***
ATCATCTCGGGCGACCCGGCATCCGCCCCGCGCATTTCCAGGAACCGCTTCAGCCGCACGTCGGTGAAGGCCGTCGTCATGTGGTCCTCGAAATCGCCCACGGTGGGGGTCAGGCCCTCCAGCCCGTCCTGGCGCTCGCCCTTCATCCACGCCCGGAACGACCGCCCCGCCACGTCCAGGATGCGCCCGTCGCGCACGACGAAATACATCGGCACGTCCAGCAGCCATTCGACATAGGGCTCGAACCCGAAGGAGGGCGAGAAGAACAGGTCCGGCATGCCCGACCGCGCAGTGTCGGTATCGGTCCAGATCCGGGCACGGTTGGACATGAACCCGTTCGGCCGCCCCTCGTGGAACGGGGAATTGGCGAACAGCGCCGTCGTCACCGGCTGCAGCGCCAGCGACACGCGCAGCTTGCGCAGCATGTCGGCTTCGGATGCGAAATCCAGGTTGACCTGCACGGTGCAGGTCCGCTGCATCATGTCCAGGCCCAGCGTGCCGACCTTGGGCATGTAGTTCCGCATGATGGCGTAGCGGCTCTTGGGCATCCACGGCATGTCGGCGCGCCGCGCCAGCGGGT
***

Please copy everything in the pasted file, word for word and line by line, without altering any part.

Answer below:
ATCATCTCGGGCGACCCGGCATCCGCCCCGCGCATTTCCAGGAACCGCTTCAGCCGCACGTCGGTGAAGGCCGTCGTCATGTGGTCCTCGAAATCGCCCACGGTGGGGGTCAGGCCCTCCAGCCCGTCCTGGCGCTCGCCCTTCATCCACGCCCGGAACGACCGCCCCGCCACGTCCAGGATGCGCCCGTCGCGCACGACGAAATACATCGGCACGTCCAGCAGCCATTCGACATAGGGCTCGAACCCGAAGGAGGGCGAGAAGAACAGGTCCGGCATGCCCGACCGCGCAGTGTCGGTATCGGTCCAGATCCGGGCACGGTTGGACATGAACCCGTTCGGCCGCCCCTCGTGGAACGGGGAATTGGCGAACAGCGCCGTCGTCACCGGCTGCAGCGCCAGCGACACGCGCAGCTTGCGCAGCATGTCGGCTTCGGATGCGAAATCCAGGTTGACCTGCACGGTGCAGGTCCGCTGCATCATGTCCAGGCCCAGCGTGCCGACCTTGGGCATGTAGTTCCGCATGATGGCGTAGCGGCTCTTGGGCATCCACGGCATGTCGGCGCGCCGCGCCAGCGGGT